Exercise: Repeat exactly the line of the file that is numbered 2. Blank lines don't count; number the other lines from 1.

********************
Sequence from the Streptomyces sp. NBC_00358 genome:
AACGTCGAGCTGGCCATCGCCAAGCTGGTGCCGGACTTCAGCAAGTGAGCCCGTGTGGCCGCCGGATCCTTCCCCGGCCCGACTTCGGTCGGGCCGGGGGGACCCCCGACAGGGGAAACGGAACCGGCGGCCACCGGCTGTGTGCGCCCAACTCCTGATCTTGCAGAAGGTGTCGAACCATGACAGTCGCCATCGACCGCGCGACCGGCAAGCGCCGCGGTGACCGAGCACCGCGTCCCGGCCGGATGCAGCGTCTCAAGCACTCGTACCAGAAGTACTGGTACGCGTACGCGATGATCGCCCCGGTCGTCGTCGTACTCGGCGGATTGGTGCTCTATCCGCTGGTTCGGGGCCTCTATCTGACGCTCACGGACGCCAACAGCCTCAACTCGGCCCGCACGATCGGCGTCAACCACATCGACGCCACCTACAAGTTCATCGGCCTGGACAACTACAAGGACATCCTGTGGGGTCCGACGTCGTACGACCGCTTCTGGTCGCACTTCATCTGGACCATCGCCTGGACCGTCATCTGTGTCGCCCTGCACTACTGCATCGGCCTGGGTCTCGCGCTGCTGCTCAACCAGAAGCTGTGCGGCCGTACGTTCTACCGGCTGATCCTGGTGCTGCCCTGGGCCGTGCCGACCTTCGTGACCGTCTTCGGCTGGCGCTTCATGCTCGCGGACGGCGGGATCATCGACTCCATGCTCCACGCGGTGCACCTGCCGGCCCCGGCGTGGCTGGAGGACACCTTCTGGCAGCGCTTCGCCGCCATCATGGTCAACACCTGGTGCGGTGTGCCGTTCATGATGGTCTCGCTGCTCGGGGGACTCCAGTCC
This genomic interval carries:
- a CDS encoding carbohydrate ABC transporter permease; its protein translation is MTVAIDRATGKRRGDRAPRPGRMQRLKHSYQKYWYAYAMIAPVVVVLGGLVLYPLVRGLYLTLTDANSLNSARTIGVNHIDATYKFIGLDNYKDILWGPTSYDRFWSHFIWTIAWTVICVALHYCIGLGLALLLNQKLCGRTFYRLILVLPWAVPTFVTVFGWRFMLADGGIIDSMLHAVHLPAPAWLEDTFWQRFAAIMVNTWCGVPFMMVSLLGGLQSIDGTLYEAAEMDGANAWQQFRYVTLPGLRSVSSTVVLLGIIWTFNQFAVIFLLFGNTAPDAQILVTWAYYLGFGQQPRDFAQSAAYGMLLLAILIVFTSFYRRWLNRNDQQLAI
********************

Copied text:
AACGTCGAGCTGGCCATCGCCAAGCTGGTGCCGGACTTCAGCAAGTGAGCCCGTGTGGCCGCCGGATCCTTCCCCGGCCCGACTTCGGTCGGGCCGGGGGGACCCCCGACAGGGGAAACGGAACCGGCGGCCACCGGCTGTGTGCGCCCAACTCCTGATCTTGCAGAAGGTGTCGAACCATGACAGTCGCCATCGACCGCGCGACCGGCAAGCGCCGCGGTGACCGAGCACCGCGTCCCGGCCGGATGCAGCGTCTCAAGCACTCGTACCAGAAGTACTGGTACGCGTACGCGATGATCGCCCCGGTCGTCGTCGTACTCGGCGGATTGGTGCTCTATCCGCTGGTTCGGGGCCTCTATCTGACGCTCACGGACGCCAACAGCCTCAACTCGGCCCGCACGATCGGCGTCAACCACATCGACGCCACCTACAAGTTCATCGGCCTGGACAACTACAAGGACATCCTGTGGGGTCCGACGTCGTACGACCGCTTCTGGTCGCACTTCATCTGGACCATCGCCTGGACCGTCATCTGTGTCGCCCTGCACTACTGCATCGGCCTGGGTCTCGCGCTGCTGCTCAACCAGAAGCTGTGCGGCCGTACGTTCTACCGGCTGATCCTGGTGCTGCCCTGGGCCGTGCCGACCTTCGTGACCGTCTTCGGCTGGCGCTTCATGCTCGCGGACGGCGGGATCATCGACTCCATGCTCCACGCGGTGCACCTGCCGGCCCCGGCGTGGCTGGAGGACACCTTCTGGCAGCGCTTCGCCGCCATCATGGTCAACACCTGGTGCGGTGTGCCGTTCATGATGGTCTCGCTGCTCGGGGGACTCCAGTCC